Jamie Dimon once held a special place on Wall Street, having shepherded JPMorgan through the financial crisis seemingly unscathed, and developing a special friendship with President Obama. But a lot has changed in the last year. JPMorgan will pay a $13 billion fine because of the bank's sale of mortgage-backed securities before the crisis. And, in a symbol of Dimon's fallen position, The Wall Street Journal reports on Monday that the White House literally put Jamie in a corner. In a meeting with bankers early in October:
JPMorgan's James Dimon found his name card on a seat in the corner, far from his usual perch across from President Barack Obama. Mr. Dimon, who in previous gatherings had been quick to share his opinions with the president, was reserved and said little during the meeting, according to people who attended.
Other chief executives saw Mr. Dimon's placement as a symbolic shift.
Many in the financial press find it outrageous that Dimon be blamed for the bank's problems, because the bank's successes are large. Alex Pareene, a politics writer at Salon, called for Dimon's firing in an exciting appearance on CNBC last month. His case for the bank dumping Dimon was:
I think that any time you're looking at the greatest fine in the history of Wall Street regulation, it's really worth asking should this guy stay in his job. In any other industry — I can’t think of another industry. If you managed a restaurant, and it got the biggest health department fine in the history of restaurants, no one would say, "Yeah, but the restaurant's making a lot of money. There’s only a little bit of poison in the food."
CNBC anchor Maria Bartiromo and Fortune contributor Duff McDonald seemed a little shocked by Pareene's comments. They defended Dimon to the last. "The company continues to churn out tens of billions of dollars in earnings and hundreds of billions of dollars in revenue. How do you criticize that?" Bartiromo asked.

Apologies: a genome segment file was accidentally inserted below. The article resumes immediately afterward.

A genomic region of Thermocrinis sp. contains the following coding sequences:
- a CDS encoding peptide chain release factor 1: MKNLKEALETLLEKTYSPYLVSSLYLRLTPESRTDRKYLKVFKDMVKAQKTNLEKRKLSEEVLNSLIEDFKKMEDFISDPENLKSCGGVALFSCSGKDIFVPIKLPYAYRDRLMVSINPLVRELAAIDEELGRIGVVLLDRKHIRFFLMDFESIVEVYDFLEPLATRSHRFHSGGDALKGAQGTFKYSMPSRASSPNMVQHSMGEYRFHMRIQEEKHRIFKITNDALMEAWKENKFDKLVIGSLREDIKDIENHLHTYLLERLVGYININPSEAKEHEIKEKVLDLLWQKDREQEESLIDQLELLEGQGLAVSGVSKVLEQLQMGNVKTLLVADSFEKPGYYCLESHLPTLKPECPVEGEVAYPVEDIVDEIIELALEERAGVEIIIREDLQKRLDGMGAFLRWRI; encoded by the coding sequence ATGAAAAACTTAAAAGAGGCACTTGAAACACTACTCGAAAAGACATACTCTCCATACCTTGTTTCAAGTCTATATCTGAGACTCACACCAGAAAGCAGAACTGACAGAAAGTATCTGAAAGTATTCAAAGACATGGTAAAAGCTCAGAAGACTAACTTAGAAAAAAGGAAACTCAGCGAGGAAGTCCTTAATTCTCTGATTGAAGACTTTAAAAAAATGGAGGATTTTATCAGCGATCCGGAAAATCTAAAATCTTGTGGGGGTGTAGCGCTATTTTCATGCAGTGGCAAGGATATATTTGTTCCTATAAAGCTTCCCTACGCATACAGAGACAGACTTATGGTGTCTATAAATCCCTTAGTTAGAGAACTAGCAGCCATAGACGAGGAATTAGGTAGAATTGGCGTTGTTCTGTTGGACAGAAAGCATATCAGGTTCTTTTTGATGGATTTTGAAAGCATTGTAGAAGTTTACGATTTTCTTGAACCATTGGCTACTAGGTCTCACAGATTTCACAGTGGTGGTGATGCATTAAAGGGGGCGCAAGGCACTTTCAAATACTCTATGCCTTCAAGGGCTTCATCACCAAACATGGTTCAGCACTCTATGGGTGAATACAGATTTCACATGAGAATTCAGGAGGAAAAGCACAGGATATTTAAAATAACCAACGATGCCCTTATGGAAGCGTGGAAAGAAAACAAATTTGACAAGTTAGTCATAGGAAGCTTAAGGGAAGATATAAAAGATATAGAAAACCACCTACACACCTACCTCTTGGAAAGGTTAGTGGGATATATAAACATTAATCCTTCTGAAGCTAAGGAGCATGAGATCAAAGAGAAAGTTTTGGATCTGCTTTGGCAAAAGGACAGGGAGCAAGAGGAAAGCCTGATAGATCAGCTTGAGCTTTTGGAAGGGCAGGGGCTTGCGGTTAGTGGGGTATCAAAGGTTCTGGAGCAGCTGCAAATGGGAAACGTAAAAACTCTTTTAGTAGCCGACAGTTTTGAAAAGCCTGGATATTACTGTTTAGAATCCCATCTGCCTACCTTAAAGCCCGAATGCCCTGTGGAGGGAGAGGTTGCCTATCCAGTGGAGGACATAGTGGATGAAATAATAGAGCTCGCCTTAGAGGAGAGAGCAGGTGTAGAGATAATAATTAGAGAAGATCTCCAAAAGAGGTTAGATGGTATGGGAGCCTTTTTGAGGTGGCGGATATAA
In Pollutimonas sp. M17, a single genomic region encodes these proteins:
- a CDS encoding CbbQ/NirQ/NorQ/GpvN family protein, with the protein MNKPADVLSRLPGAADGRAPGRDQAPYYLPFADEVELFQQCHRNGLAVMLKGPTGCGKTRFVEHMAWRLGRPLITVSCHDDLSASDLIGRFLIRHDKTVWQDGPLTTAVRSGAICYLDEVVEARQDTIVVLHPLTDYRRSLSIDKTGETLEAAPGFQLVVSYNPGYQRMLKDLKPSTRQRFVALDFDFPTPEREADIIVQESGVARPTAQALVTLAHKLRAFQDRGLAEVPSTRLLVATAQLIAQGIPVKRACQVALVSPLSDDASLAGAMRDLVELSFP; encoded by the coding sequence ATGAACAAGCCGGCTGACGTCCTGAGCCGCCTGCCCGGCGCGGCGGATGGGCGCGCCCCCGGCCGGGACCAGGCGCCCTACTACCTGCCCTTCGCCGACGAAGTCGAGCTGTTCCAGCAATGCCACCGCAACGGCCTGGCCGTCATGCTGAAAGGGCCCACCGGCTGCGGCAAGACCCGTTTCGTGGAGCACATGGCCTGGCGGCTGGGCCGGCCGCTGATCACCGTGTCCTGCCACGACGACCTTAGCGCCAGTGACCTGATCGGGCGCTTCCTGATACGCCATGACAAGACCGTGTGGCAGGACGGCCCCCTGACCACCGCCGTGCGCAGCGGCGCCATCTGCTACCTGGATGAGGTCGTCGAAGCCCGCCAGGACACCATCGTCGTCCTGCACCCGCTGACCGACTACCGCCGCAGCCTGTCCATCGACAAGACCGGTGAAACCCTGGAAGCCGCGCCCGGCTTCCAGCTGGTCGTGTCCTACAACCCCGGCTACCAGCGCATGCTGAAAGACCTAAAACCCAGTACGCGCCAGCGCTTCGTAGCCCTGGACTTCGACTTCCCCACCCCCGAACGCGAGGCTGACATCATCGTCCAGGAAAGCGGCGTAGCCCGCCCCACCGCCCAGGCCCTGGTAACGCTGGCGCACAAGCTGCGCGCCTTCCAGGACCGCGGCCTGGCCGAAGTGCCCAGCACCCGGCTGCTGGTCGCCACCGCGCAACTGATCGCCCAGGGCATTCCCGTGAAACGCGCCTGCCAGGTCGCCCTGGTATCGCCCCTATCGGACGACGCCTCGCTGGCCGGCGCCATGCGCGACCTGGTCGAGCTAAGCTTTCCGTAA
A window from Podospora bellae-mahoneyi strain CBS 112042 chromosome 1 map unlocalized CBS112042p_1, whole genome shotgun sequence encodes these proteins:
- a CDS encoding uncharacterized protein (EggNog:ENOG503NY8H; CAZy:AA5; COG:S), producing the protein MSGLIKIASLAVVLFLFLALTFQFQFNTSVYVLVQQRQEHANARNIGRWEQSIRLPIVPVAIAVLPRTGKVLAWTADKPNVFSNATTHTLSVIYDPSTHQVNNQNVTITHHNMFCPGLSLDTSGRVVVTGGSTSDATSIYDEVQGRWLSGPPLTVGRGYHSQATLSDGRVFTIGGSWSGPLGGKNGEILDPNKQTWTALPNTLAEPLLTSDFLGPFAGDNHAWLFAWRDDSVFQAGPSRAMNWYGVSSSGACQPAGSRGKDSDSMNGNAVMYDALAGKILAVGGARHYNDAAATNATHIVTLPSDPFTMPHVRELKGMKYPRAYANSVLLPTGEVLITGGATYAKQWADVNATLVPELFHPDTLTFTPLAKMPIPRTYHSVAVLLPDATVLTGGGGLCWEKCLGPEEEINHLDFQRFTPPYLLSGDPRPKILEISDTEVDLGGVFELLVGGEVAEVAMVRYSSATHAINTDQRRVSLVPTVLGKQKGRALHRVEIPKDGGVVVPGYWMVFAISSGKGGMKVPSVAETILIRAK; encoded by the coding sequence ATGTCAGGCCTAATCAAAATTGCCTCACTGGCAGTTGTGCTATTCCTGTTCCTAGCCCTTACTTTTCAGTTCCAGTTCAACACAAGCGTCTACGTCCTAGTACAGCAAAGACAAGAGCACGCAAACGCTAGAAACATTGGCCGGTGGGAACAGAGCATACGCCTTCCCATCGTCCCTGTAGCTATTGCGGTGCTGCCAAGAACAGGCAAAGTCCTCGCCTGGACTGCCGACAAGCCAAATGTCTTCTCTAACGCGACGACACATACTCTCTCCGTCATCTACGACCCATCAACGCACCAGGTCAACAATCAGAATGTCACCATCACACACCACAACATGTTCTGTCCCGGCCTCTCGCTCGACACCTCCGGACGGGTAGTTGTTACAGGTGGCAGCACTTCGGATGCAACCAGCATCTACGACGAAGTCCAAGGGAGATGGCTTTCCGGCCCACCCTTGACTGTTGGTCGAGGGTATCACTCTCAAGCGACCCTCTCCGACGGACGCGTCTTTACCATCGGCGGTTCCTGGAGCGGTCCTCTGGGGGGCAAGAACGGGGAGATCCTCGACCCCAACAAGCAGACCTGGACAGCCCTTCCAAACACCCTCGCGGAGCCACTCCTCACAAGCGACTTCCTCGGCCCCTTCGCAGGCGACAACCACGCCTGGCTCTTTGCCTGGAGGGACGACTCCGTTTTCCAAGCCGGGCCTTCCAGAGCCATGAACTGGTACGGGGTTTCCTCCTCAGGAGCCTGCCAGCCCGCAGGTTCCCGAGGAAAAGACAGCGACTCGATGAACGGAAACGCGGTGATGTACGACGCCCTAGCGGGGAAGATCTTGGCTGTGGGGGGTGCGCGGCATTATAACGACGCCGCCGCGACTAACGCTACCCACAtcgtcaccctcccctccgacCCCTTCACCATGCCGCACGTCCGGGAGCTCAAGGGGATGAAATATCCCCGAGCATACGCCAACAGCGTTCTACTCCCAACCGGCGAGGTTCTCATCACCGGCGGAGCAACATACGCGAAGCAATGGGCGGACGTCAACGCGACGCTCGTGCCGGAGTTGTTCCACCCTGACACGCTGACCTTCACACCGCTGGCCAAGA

The New York Times' Andrew Ross Sorkin called out the "bloodlust of pundits" who "swirl around Jamie Dimon" in a Dealbook column last week. "What is Jamie Dimon's supposed firing offense?" he asks. According to "the people that matter," (i.e. investors), Dimon should absolutely keep his job. Marvin C. Schwartz, a managing director at Neuberger Berman and a longtime investor in JPMorgan, told Sorkin, "Jamie Dimon is one of the best CEO’s of any company in the world. It doesn’t mean you can’t have an accident. It’s totally unfair to say he inflicted this upon himself."
Dimon also has great ideas to strengthen the American economy, but Obama won't listen to him. Fox Business Network's Charles Gasparino wrote in the New York Post over the weekend that "Dimon's real sin, as I’ve pointed out on these pages before, was his withering critique of the Obama economic agenda, which he said was holding back the U.S. economy." Because of this criticism, Obama personally is fining JPMorgan to "make up more than half of the $24 billion cost of the government shutdown."
And the Justice Department's criminal probe of the bank continues, because, Reuters reports, "prosecutors are not yet certain of their findings." Dimon has "pleaded with and complained" to the Justice Department to stop the investigation, to no avail. It's not fair that the DOJ is on Dimon's tail, according to billionaire investor Warren Buffet. He put it this way in an interview with Sorkin on CNBC this weekend:
"If a cop follows you for 500 miles, you’re going to get a ticket. And you’ve had a lot of cops been following a long time and they’re going to write some tickets."